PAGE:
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Urinary incontinence: causes, treatments, symptoms

Urinary incontinence is often seen as an inevitable sign of ageing but that’s not necessarily the case. There could be other causes that can be addressed. And for those who do have to live with incontinence in the long term, there are ways to help manage the condition.

Urinary incontinence is defined as the unintentional passing of urine and it’s a problem that can affect both men and women. There are times when this is the result of a short-term condition, but it is also a condition that many people find that they have to “learn to live with” and manage on a daily basis.

Many people find living with incontinence embarrassing and don’t talk about it, so accurate figures of how many people it affects in the UK are hard to come by. Estimates suggest that there are between three to six million people in the UK who suffer from some degree of urinary incontinence.

Traditional view

The World Health Organisation (WHO) asserts that incontinence is not an inevitable consequence of ageing and that it is, in the main, preventable. It is also a condition that is treatable too. As it is seen as a common problem, however, more so in women than in men, it tends to come low down on the list of medical issues that need to be dealt with.

Diagnosing and treating incontinence should be relatively easy but many people carry on in silence, not seeking the medical help that they may need so the true scale of the issue remains hidden.

Signs and symptoms

The signs and symptoms of incontinence vary depending on the type of incontinence that a person experiences. This article is not meant to replace medical diagnosis and is for reference only, and we advise that anyone who feels they suffer from incontinence, no matter how mild or light, should seek medical help.

Common incontinence types are:

  • Stress incontinence – this can be the source of much merriment and is, in fact, the type of incontinence used in the television campaign for the promotion of pants and pads by a leading manufacturer. This type of incontinence results in urine leakage when you laugh, cough, skip, jump, bounce around on the trampoline and so on. The bladder is effectively under pressure and is not quite able to hold urine in.
  • Urge incontinence – this is difficult to control and for people who suffer from this type of incontinence, it can be distressing and embarrassing. This is when there is a urine leak when the urge to urinate comes on suddenly. It is an intense feeling, described as being unpleasant too.

Many people also suffer a mixture of these two types of incontinence too.

The causes

The reasons for incontinence vary depending on the type.

Stress incontinence is usually the result of the weakening or damaging of the pelvic floor muscles. These are the muscles that control and prevent urination. They stretch from the front of the body to the back in a sling-like way. Women tend to be susceptible to a weakened pelvic floor muscles as the result of both pregnancy and childbirth.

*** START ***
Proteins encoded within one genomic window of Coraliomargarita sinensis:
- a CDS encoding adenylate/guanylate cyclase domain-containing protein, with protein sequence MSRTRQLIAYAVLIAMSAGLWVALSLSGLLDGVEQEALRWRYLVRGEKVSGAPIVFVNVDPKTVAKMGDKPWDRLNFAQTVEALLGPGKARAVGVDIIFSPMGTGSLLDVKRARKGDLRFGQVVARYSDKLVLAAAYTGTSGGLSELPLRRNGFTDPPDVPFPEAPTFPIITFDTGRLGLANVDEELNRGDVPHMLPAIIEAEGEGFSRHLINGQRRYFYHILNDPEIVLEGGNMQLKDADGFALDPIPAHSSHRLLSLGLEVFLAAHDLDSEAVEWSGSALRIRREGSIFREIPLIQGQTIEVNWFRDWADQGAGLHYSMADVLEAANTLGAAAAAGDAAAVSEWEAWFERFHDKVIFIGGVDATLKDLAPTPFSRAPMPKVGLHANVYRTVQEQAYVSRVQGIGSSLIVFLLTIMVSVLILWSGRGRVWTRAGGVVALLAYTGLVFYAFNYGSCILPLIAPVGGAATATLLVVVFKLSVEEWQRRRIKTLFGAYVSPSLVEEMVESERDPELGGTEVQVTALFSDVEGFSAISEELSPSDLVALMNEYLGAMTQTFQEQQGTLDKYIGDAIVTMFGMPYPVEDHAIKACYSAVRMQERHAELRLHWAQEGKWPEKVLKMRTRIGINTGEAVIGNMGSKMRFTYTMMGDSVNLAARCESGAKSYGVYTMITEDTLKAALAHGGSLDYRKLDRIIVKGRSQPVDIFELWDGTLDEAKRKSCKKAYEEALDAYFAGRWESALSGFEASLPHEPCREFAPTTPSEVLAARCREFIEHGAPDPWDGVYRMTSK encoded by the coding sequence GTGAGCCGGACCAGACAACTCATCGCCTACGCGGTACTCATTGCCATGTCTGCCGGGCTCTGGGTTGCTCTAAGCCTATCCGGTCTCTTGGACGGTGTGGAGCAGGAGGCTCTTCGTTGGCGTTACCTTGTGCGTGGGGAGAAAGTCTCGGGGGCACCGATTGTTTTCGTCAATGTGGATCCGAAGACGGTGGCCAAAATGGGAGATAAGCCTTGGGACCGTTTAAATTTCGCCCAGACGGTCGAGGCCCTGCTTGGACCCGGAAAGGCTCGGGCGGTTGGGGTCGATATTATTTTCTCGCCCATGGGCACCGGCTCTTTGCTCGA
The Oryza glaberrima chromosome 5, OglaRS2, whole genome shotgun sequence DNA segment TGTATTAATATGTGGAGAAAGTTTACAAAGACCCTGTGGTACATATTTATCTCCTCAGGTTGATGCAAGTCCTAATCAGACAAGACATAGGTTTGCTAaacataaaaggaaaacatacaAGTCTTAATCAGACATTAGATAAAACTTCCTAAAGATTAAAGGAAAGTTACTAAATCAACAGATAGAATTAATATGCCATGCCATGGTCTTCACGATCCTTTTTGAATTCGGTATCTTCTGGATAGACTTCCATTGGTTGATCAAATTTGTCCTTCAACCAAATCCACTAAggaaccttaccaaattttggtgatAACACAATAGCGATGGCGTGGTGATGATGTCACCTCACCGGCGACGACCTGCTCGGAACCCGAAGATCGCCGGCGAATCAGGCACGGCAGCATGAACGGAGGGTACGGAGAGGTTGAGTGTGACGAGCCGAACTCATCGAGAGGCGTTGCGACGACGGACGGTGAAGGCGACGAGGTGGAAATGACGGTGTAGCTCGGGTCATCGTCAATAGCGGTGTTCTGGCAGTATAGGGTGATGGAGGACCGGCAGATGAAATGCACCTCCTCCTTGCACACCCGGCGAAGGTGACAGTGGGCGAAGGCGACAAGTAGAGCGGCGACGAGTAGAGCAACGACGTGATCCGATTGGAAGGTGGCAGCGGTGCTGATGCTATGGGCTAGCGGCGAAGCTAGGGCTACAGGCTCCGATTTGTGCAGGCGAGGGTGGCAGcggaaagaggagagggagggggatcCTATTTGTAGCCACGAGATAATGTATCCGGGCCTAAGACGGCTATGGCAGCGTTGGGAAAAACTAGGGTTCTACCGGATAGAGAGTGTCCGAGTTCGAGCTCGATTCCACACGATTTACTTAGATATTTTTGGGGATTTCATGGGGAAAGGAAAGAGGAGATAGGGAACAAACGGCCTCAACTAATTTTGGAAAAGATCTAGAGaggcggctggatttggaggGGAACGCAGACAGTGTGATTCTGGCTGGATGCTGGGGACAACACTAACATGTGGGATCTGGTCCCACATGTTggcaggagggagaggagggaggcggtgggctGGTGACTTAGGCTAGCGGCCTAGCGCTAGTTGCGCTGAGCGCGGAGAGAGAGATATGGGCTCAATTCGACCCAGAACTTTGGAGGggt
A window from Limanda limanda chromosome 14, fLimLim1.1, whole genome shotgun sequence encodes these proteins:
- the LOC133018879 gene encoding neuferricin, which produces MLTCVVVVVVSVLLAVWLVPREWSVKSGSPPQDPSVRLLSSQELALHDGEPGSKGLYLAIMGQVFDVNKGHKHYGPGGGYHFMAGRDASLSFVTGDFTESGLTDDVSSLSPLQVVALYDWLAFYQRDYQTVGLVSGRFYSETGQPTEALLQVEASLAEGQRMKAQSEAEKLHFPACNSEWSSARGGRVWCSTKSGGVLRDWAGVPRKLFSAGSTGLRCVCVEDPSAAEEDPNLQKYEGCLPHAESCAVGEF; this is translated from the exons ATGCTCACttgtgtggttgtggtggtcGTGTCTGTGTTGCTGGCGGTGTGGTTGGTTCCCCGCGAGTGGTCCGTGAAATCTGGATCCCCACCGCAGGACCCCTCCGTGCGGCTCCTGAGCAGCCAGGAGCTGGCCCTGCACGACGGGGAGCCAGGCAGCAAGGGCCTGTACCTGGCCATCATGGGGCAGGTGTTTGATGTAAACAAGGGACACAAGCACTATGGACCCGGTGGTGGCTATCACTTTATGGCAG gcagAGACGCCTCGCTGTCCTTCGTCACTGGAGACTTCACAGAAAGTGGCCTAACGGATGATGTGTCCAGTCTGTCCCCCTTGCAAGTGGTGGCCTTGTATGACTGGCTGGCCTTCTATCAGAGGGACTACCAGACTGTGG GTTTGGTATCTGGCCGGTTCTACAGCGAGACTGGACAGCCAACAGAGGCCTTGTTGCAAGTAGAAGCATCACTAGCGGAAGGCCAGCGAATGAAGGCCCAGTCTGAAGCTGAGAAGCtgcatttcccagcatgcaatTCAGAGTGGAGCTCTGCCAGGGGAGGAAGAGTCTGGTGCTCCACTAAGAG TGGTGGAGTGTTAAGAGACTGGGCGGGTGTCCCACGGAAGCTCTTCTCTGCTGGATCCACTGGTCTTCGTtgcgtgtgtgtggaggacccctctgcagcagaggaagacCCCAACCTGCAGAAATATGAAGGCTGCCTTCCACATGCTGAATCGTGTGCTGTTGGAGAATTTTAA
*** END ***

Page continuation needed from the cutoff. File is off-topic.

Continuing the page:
In terms of urge incontinence, this is when there is over-activity of the detrusor muscles. These control the bladder.

As well as pregnancy and childbirth, the other issues that can affect incontinence are obesity, a family history of incontinence and age – although is it not an inevitable part of ageing and neither should it be accepted as such.

There are other medical reasons why incontinence can suddenly begin to happen. For example, an undiagnosed urinary tract infection or UTI could be one reason. Or it could be the by-product of another illness that affects muscle control, such as Parkinson’s or Multiple Sclerosis (MS).

Seeking medical advice and services

Understandably, many people are both concerned and embarrassed by their incontinence, no matter how slight.

Managing and controlling incontinence is important for own peace of mind and health. Again, a doctor is the person best placed to talk to in detail about the treatment options available.

Undergoing an examination may sound unpleasant and uncomfortable but it can be important in determining what the issues are.

There is also a whole raft of help and support online, as well as information about what can lead to incontinence and how it can be managed too.


Pelvic floor exercises can go a long way in helping to regain better control of the muscles and bladder. These exercises can be incredibly effective and even better, are free and easy to do.

There is also a new family of medication that can help people with incontinence – more so when it is a by-product of another illness that is affecting muscle control.

Some health trusts also have an incontinence nurse or clinic and these services can be invaluable.

For anyone who has issues with urinary incontinence, however slight, a conversation with the GP could easily find ways to ease any discomfort and embarrassment.


For those who will have to live with a level of urinary incontinence there is still good news. There is nowadays a wide range of products available that can help manage the challenge, from light or occasional incontinence to those with heavier continence needs.

This article was created with the help of Hartmann, provider of incontinence products. For more information visit the Hartmann web site.

If you found this article useful you may like to read:

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How to cope with sleep problems in the elderly

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